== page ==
For those who love a good book, UJA-Federation of New York has announced its Westchester Writer Series, “Three Books, Three Writers and Three Stories,” presenting newly released publications for those looking for insightful reads and the chance to hear the authors share thoughts about their work.
Rabbi Dr. Ariel Burger’s book, “Witness: Lessons From Elie Wiesel’s Classroom,” the first presentation in the three-part series, was held on January 23 at Young Israel of Scarsdale. Caren Hammerman, YIS and event committee member, in introducing Dr. Burger, noted that the book was the recipient of the National Jewish Book Award in the biography category. She told the audience, “I enjoyed the book tremendously and savored its wisdom and insights. Ariel’s book gives us an intimate window into the remarkable exchanges he had both in and out of the classroom with Elie Wiesel, who we all know gave a voice to Holocaust survivors through his acclaimed memoir ‘Night.’”
Burger was 15 when he first met Wiesel when his dad took him to the 92nd Street Y in New York City to hear Wiesel speak. While completing his PhD at Boston University, where Wiesel taught for nearly four decades, Burger began working as Wiesel’s teaching assistant. Burger’s book, written with deep affection for his revered mentor, describes Wiesel’s student-centered method of teaching, where Wiesel wanted students to share their ideas with him rather than lecture to them. He challenged students to think and question and motivated them to recognize and honor diversity. Over the span of a 40-year teaching career, Wiesel never repeated a syllabus. Assigned readings were multidisciplinary, including teachings from diverse individuals such as Sigmund Freud, Euripides, Albert Camus and other literary giants.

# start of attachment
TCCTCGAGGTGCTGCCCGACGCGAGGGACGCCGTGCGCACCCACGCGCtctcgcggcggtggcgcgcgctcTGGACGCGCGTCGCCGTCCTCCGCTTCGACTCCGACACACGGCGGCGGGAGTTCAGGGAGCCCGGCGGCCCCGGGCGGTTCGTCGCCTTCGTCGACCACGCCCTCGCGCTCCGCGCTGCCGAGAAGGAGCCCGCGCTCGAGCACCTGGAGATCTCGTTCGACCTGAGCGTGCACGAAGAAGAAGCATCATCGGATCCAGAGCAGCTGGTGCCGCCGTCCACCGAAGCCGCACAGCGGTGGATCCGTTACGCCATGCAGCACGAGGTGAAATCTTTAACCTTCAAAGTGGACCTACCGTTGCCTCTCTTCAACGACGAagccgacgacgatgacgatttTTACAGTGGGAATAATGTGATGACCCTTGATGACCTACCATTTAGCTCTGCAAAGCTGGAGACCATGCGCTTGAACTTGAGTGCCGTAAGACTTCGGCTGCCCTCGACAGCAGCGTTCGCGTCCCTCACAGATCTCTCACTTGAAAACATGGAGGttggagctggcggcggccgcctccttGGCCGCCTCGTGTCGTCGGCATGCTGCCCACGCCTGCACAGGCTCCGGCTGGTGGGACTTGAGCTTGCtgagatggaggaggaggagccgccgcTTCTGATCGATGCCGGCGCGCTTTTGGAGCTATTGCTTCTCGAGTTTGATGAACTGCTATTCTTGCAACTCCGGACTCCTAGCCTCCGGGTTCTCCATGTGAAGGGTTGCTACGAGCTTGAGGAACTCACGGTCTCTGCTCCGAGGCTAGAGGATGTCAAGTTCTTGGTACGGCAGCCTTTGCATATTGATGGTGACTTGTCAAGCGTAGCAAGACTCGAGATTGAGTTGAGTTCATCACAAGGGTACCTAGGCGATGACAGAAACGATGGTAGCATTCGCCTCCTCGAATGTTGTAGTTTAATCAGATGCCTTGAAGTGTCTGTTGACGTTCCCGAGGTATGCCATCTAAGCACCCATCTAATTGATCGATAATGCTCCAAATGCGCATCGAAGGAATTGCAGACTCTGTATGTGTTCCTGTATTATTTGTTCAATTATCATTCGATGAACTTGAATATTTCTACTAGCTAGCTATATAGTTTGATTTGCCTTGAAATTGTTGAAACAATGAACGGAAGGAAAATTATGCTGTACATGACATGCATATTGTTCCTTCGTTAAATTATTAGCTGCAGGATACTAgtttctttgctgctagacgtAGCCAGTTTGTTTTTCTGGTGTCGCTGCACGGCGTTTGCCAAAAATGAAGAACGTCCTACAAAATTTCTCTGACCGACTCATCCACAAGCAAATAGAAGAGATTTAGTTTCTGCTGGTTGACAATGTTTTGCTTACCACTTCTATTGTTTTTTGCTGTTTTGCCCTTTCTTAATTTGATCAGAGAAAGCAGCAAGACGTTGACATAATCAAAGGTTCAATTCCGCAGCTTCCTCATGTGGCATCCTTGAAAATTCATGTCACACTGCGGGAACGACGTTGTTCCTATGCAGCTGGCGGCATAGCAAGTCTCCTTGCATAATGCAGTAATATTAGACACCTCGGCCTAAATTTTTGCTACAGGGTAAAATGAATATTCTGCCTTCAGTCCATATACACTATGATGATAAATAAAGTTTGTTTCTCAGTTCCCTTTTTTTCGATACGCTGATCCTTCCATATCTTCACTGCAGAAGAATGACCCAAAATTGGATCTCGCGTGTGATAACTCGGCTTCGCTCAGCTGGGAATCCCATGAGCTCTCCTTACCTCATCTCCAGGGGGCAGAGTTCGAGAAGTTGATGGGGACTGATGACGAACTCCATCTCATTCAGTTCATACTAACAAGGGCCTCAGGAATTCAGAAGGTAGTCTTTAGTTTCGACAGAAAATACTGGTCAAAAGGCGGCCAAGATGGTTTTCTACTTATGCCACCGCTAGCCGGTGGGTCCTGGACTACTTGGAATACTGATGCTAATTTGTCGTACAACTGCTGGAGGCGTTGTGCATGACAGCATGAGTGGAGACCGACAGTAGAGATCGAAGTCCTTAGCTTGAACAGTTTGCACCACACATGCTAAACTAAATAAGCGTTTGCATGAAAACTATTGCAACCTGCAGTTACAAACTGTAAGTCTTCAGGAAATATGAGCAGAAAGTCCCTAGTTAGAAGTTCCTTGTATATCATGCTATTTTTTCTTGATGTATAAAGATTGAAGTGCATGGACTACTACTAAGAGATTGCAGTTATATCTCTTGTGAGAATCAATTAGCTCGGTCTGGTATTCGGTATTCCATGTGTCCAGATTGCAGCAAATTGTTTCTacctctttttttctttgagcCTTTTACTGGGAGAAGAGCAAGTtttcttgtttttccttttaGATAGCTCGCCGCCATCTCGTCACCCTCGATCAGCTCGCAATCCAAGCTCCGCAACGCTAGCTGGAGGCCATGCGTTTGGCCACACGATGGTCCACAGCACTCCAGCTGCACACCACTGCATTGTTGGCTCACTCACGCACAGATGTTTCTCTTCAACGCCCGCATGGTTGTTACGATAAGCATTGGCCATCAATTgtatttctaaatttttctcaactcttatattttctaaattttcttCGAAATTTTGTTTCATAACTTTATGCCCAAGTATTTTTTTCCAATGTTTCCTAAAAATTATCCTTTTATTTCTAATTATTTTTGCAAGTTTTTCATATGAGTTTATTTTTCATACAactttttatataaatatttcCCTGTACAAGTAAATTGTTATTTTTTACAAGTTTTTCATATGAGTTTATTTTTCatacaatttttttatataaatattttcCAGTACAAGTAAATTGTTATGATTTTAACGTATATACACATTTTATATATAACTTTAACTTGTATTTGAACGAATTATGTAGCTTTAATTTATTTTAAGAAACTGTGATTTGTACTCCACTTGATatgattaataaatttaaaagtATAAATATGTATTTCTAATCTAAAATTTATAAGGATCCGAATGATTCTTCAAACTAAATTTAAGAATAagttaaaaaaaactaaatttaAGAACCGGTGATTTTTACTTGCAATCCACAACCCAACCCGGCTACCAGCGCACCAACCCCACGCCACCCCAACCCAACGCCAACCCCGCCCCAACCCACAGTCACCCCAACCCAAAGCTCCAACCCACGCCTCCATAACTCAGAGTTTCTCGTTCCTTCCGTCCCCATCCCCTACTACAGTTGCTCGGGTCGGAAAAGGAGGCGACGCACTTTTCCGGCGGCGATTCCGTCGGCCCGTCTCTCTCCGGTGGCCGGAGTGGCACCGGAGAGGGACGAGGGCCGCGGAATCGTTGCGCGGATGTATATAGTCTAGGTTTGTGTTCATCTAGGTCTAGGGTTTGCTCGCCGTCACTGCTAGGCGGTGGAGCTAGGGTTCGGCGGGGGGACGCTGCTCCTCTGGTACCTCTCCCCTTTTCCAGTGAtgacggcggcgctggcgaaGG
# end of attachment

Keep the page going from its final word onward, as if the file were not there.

Burger emphasized the importance Wiesel placed on learning, “which prevented him from total despair.” Having lost his mother and sister in Auschwitz by the time he was 20, he then lived through the heartbreaking experience of his father’s death following their transfer to Buchenwald. Along with hundreds of Jewish youth, he was placed in a French orphanage after the camps were liberated. When asked what could be done for him, while others asked for candy or clothing, Wiesel requested a volume of Talmud, so that he could continue his studies. A Nobel Peace Prize recipient and author of acclaimed books about the Holocaust, Wiesel was a humble man who sought to make a difference in the world.
Burger is a rabbi, author, teacher and artist. He completed his PhD at Boston University in Jewish studies and conflict resolution under Wiesel. Recipient of a Covenant Foundation grant, Burger is currently developing integrated arts and educational programs for adults. As an author, in addition to his book about Wiesel, Burger has published essays on creativity, spirituality and leadership. He is also an accomplished artist, whose works have been exhibited throughout North America and Israel.
Lynda Cohen Loigman’s book “The Wartime Sisters,” the second book in the series, will be presented and discussed on Monday, February 11, at Congregation B’nai Yisrael, 2 Banksville Road, Armonk, New York, from 10:00 a.m. to 12:00 noon.
The final presentation will be “The Button Man” by Andrew Gross, to be held at Temple Israel Center, 280 Old Mamaroneck Road, White Plains, New York, on Tuesday, April 9, from 7:00 p.m. to 9:00 p.m.
By Yvette Finkelstein